The Thames Chase Forest Redevelopment Project deployed natural capital modelling to select a restoration pathway out of three possible scenarios for a recently acquired brownfield site.
The aim of this project was to explore whether traditional practice was the best possible land management, or if alternative options would yield greater benefits. In creating the models land managers found the greatest challenges to be understanding how data needed to be input to the models, with some original datasets needing to be reviewed and expanded in order to become fit for purpose. The models themselves were managed by ACOM with some input from Yorkshire Water.
The outputs of the project cover a 20-hectare area with a 75-year time frame and find that varying species mixes are predicted to produce significantly different costs and benefits for services such as air quality and carbon capture. The plan moving forward is, after some final model tuning, to present these results to decision makers, in this case the district manager, so as to guide the future of the site.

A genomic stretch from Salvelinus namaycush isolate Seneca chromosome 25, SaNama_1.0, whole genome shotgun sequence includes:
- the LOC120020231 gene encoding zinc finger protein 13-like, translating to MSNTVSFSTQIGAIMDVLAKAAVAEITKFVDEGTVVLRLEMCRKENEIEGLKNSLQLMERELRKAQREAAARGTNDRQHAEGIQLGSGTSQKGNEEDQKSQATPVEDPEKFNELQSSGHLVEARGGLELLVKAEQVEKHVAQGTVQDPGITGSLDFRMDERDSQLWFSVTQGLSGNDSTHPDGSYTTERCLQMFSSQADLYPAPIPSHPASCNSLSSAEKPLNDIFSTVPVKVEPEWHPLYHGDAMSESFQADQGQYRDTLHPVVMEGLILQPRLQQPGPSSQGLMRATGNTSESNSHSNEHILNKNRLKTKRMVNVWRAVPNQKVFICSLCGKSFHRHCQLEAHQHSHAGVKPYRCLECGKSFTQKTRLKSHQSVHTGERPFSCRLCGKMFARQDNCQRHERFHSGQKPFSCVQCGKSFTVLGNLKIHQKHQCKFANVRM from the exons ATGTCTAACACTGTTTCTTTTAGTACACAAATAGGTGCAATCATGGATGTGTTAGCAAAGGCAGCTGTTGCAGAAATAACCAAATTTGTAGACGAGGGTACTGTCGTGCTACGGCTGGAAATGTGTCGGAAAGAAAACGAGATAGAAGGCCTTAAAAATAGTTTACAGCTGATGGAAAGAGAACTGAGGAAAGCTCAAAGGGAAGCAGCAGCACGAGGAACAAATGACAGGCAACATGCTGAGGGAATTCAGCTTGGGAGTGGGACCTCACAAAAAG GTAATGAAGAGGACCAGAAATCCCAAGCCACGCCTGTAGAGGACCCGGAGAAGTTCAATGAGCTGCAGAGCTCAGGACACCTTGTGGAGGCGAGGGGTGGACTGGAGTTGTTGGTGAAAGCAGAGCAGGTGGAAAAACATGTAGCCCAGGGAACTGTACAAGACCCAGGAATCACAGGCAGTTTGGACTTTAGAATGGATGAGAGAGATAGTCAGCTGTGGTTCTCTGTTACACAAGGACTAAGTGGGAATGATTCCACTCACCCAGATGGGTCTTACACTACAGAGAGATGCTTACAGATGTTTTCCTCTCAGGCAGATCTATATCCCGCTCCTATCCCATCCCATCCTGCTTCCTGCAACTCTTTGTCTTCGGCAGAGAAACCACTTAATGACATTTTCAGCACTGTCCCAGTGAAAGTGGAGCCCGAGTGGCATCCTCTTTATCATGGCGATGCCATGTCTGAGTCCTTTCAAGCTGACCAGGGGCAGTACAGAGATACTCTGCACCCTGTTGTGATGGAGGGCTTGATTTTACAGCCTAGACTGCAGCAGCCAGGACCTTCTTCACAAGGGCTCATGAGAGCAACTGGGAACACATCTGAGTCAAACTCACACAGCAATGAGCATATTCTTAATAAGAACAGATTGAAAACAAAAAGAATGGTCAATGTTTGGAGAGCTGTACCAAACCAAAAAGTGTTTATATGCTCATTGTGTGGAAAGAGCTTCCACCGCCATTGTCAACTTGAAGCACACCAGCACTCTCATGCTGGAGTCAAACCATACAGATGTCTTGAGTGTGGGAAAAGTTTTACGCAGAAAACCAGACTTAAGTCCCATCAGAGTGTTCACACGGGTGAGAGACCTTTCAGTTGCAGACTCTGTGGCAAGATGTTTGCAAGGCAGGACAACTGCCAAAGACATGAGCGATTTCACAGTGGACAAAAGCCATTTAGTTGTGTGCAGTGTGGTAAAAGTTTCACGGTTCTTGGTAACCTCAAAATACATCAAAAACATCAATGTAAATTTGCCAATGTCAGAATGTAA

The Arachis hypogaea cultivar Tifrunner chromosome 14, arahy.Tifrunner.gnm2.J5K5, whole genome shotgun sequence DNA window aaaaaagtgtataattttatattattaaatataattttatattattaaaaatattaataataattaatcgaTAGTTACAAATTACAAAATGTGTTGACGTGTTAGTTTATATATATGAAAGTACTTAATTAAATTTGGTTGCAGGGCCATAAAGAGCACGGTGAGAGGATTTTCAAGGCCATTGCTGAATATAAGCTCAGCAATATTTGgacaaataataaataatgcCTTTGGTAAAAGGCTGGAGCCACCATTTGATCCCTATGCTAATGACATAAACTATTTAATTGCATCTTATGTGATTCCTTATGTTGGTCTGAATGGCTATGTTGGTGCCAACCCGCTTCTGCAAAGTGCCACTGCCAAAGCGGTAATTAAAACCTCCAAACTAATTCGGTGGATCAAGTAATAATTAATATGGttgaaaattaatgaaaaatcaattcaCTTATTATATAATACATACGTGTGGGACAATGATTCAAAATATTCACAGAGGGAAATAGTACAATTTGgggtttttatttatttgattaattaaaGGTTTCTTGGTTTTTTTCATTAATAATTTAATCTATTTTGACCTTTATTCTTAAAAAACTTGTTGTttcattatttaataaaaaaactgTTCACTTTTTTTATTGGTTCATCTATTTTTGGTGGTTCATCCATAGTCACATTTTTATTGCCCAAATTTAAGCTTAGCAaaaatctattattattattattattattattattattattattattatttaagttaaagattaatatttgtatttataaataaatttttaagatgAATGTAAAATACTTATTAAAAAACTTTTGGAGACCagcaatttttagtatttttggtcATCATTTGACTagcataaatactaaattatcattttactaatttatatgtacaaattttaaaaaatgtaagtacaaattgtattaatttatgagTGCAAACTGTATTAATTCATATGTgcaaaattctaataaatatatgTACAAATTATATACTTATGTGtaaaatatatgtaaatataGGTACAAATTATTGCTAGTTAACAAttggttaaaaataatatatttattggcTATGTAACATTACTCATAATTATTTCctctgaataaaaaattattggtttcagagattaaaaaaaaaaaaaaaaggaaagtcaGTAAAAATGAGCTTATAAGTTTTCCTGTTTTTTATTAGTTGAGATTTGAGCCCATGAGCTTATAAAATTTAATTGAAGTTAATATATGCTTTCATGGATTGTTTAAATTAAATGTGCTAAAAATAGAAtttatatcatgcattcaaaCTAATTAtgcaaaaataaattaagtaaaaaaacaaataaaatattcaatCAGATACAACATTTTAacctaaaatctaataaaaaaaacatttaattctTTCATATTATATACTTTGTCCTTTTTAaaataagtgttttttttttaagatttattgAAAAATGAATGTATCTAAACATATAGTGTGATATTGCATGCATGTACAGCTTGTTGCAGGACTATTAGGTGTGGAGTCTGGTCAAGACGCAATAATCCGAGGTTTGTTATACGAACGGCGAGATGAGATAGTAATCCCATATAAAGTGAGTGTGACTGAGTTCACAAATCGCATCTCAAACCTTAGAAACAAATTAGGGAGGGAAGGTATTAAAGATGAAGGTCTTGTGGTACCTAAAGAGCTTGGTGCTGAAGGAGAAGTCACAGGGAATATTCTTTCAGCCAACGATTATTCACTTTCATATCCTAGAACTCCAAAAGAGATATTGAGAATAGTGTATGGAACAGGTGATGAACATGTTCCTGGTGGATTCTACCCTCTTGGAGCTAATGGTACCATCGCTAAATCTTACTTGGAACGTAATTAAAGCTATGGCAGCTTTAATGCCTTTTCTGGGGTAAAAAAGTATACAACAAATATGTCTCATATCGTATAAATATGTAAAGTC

Looking back on the project land managers believe that the process was beneficial, allowing the exploration of options that would not have been achievable otherwise. In the context of a changing climate leading to the growing importance of ecological resilience and well-thought-through land management they find that they would definitely reapplying these methods moving forward.
This assessment was carried out by the Forest Commission, but does not feed in to their national account.
Forest Enterprise England, AECOM, Yorkshire Water
Which ecosystem services were focused on?:
- Drinking water
- Trees, standing vegetation, peat
- Water supply
- Wild species
- Carbon sequestration & storage
- Climate regulation
- Detoxification and purification in air, soils and water
- Flood control
Either farmland or waste sites